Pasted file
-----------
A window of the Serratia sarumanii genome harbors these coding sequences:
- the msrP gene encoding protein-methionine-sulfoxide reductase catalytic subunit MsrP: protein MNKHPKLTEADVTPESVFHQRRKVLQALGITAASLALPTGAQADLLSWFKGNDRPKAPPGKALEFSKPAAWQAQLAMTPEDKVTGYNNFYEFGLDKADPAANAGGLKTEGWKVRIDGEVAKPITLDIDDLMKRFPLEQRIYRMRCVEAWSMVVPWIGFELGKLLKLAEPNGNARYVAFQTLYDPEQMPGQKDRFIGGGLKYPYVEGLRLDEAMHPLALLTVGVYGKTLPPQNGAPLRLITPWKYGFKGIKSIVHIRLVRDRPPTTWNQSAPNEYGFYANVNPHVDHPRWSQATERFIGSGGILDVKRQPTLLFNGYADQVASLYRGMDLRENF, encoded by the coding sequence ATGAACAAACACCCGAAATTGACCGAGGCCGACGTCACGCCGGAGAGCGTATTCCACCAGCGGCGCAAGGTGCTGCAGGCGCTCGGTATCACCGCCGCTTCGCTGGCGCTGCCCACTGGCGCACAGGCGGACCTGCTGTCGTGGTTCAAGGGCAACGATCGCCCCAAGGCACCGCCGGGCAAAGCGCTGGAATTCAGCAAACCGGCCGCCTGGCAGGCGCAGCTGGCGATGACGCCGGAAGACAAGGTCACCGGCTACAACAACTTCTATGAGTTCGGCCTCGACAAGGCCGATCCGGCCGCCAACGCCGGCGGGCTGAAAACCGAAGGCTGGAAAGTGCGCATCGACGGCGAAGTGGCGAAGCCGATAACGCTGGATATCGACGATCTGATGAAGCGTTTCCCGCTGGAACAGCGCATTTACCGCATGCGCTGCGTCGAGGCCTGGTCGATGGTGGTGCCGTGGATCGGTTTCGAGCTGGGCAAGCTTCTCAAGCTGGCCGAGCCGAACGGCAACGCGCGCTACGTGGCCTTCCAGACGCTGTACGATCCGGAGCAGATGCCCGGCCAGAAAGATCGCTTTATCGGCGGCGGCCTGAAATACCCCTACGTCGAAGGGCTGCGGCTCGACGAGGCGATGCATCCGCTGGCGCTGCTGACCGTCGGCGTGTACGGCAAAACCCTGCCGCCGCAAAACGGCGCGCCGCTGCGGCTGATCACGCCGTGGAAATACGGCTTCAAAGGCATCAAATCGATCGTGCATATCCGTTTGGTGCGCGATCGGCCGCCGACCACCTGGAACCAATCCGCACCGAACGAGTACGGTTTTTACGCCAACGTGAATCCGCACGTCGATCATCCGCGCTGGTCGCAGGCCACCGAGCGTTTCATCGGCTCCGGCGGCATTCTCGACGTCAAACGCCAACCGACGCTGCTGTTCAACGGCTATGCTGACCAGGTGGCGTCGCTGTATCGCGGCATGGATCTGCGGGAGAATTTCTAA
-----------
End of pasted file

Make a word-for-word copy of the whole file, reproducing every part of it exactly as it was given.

A window of the Serratia sarumanii genome harbors these coding sequences:
- the msrP gene encoding protein-methionine-sulfoxide reductase catalytic subunit MsrP: protein MNKHPKLTEADVTPESVFHQRRKVLQALGITAASLALPTGAQADLLSWFKGNDRPKAPPGKALEFSKPAAWQAQLAMTPEDKVTGYNNFYEFGLDKADPAANAGGLKTEGWKVRIDGEVAKPITLDIDDLMKRFPLEQRIYRMRCVEAWSMVVPWIGFELGKLLKLAEPNGNARYVAFQTLYDPEQMPGQKDRFIGGGLKYPYVEGLRLDEAMHPLALLTVGVYGKTLPPQNGAPLRLITPWKYGFKGIKSIVHIRLVRDRPPTTWNQSAPNEYGFYANVNPHVDHPRWSQATERFIGSGGILDVKRQPTLLFNGYADQVASLYRGMDLRENF, encoded by the coding sequence ATGAACAAACACCCGAAATTGACCGAGGCCGACGTCACGCCGGAGAGCGTATTCCACCAGCGGCGCAAGGTGCTGCAGGCGCTCGGTATCACCGCCGCTTCGCTGGCGCTGCCCACTGGCGCACAGGCGGACCTGCTGTCGTGGTTCAAGGGCAACGATCGCCCCAAGGCACCGCCGGGCAAAGCGCTGGAATTCAGCAAACCGGCCGCCTGGCAGGCGCAGCTGGCGATGACGCCGGAAGACAAGGTCACCGGCTACAACAACTTCTATGAGTTCGGCCTCGACAAGGCCGATCCGGCCGCCAACGCCGGCGGGCTGAAAACCGAAGGCTGGAAAGTGCGCATCGACGGCGAAGTGGCGAAGCCGATAACGCTGGATATCGACGATCTGATGAAGCGTTTCCCGCTGGAACAGCGCATTTACCGCATGCGCTGCGTCGAGGCCTGGTCGATGGTGGTGCCGTGGATCGGTTTCGAGCTGGGCAAGCTTCTCAAGCTGGCCGAGCCGAACGGCAACGCGCGCTACGTGGCCTTCCAGACGCTGTACGATCCGGAGCAGATGCCCGGCCAGAAAGATCGCTTTATCGGCGGCGGCCTGAAATACCCCTACGTCGAAGGGCTGCGGCTCGACGAGGCGATGCATCCGCTGGCGCTGCTGACCGTCGGCGTGTACGGCAAAACCCTGCCGCCGCAAAACGGCGCGCCGCTGCGGCTGATCACGCCGTGGAAATACGGCTTCAAAGGCATCAAATCGATCGTGCATATCCGTTTGGTGCGCGATCGGCCGCCGACCACCTGGAACCAATCCGCACCGAACGAGTACGGTTTTTACGCCAACGTGAATCCGCACGTCGATCATCCGCGCTGGTCGCAGGCCACCGAGCGTTTCATCGGCTCCGGCGGCATTCTCGACGTCAAACGCCAACCGACGCTGCTGTTCAACGGCTATGCTGACCAGGTGGCGTCGCTGTATCGCGGCATGGATCTGCGGGAGAATTTCTAA